One day Jane’s hair starts to fall out. Not in that “I’m shedding” way, but in a “Wow, the entirety of my scalp is noticeably less covered by hair!” way. She wanders onto the screened-in porch, and falls into deep reverie. The trees are golden, the air fragrant. She wonders if her husband has noticed. She wonders if this is the product of an undiagnosed autoimmune disorder. Maybe there are too few vegetables in her diet? A wasp is attempting to escape the upper left corner of the porch. Her legs and arms are still amply furnished. She checked. She returns to the house and begins to cook salmon fillets in a cast iron skillet.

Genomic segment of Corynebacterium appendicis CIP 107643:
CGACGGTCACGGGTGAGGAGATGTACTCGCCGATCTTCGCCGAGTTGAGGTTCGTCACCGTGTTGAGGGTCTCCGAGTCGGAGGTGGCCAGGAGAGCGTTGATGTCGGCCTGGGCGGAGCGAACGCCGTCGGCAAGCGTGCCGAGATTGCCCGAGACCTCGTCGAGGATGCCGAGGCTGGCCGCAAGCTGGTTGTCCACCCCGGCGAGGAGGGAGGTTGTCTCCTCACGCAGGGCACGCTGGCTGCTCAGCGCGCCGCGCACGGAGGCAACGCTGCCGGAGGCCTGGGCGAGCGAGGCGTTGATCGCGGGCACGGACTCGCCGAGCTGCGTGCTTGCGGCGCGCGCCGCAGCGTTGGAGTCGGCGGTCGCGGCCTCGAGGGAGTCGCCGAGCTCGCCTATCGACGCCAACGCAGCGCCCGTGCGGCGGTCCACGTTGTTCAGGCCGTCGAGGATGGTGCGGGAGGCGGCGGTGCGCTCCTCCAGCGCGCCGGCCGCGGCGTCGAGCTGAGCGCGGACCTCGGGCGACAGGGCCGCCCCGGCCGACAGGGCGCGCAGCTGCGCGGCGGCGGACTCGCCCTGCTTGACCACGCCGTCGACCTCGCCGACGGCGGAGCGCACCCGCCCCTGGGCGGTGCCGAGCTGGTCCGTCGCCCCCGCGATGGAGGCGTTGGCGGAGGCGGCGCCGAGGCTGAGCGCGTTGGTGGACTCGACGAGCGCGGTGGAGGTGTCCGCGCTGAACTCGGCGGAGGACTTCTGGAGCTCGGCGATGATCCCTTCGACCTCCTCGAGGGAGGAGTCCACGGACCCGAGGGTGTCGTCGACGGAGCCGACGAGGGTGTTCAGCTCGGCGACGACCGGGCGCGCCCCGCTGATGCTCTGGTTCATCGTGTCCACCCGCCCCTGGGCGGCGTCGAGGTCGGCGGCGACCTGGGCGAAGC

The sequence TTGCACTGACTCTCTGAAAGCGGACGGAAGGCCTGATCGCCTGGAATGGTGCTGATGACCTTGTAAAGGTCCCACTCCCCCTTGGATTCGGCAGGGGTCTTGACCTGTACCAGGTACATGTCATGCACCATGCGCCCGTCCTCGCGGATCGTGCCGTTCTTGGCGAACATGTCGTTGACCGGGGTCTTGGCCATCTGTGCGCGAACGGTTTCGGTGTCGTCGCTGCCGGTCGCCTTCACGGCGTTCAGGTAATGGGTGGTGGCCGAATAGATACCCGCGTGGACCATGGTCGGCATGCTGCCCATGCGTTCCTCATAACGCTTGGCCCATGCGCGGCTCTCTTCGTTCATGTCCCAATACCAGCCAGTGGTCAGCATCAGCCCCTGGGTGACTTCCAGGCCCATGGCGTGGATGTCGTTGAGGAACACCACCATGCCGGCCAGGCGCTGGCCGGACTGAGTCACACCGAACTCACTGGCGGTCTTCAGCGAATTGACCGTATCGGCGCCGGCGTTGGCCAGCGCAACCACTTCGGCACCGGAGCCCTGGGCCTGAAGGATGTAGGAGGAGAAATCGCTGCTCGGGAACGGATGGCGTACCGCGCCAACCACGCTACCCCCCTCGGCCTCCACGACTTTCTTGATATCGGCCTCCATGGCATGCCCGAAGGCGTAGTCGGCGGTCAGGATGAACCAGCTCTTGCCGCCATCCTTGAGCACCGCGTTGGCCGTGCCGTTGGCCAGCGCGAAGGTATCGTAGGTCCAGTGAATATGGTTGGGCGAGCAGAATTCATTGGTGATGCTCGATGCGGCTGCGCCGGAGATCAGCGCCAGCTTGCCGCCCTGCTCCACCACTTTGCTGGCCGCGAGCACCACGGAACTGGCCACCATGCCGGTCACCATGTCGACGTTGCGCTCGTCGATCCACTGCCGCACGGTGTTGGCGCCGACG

I scrambled through the canyon for hours. Canyons are peculiar places because although they feel expansive and generous they constrict you and direct your movements towards the path before you. I followed the switchbacks towards the plateau and once there, rejoiced. In the midst of my delighting, I was nearly pitched into a shrub by wind of enormous strength. It is possible to spend hours in a canyon and not be aware that above you the wind is frantic and strong. This wind, the wind of high places, is a grand thing. It frolicked around my calves and then swung itself into my gut. I threw up my arms and embraced the wind, and then began the descent.
1: I am falling apart at four points. Joints, to be exact. The very thing of holding and togetherness. Two shoulders, two hips.
4: Blues chords can stitch my flesh into wholeness.